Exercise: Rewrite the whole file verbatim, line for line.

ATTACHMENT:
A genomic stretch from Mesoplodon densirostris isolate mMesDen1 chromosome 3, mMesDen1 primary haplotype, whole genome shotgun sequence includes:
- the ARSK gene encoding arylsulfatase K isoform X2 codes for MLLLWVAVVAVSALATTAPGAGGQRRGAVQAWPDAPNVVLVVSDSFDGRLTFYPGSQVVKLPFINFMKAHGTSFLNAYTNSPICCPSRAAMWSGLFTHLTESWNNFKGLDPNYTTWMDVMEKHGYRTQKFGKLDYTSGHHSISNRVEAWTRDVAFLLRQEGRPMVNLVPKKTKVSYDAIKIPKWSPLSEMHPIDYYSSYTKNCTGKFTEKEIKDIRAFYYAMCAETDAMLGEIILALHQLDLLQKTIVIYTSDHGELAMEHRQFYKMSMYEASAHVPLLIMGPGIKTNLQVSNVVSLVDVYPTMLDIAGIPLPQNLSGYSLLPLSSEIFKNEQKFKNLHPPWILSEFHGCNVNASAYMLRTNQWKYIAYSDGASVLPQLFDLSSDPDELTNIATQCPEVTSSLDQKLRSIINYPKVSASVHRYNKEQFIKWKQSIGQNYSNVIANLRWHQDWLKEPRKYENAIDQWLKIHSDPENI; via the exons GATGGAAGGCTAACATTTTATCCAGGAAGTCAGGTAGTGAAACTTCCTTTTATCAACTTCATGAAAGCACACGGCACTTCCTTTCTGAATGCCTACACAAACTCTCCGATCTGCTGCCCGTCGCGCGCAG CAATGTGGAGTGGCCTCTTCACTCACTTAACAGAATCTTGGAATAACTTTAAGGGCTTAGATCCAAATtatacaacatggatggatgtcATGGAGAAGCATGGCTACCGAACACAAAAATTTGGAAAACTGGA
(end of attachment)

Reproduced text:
A genomic stretch from Mesoplodon densirostris isolate mMesDen1 chromosome 3, mMesDen1 primary haplotype, whole genome shotgun sequence includes:
- the ARSK gene encoding arylsulfatase K isoform X2 codes for MLLLWVAVVAVSALATTAPGAGGQRRGAVQAWPDAPNVVLVVSDSFDGRLTFYPGSQVVKLPFINFMKAHGTSFLNAYTNSPICCPSRAAMWSGLFTHLTESWNNFKGLDPNYTTWMDVMEKHGYRTQKFGKLDYTSGHHSISNRVEAWTRDVAFLLRQEGRPMVNLVPKKTKVSYDAIKIPKWSPLSEMHPIDYYSSYTKNCTGKFTEKEIKDIRAFYYAMCAETDAMLGEIILALHQLDLLQKTIVIYTSDHGELAMEHRQFYKMSMYEASAHVPLLIMGPGIKTNLQVSNVVSLVDVYPTMLDIAGIPLPQNLSGYSLLPLSSEIFKNEQKFKNLHPPWILSEFHGCNVNASAYMLRTNQWKYIAYSDGASVLPQLFDLSSDPDELTNIATQCPEVTSSLDQKLRSIINYPKVSASVHRYNKEQFIKWKQSIGQNYSNVIANLRWHQDWLKEPRKYENAIDQWLKIHSDPENI; via the exons GATGGAAGGCTAACATTTTATCCAGGAAGTCAGGTAGTGAAACTTCCTTTTATCAACTTCATGAAAGCACACGGCACTTCCTTTCTGAATGCCTACACAAACTCTCCGATCTGCTGCCCGTCGCGCGCAG CAATGTGGAGTGGCCTCTTCACTCACTTAACAGAATCTTGGAATAACTTTAAGGGCTTAGATCCAAATtatacaacatggatggatgtcATGGAGAAGCATGGCTACCGAACACAAAAATTTGGAAAACTGGA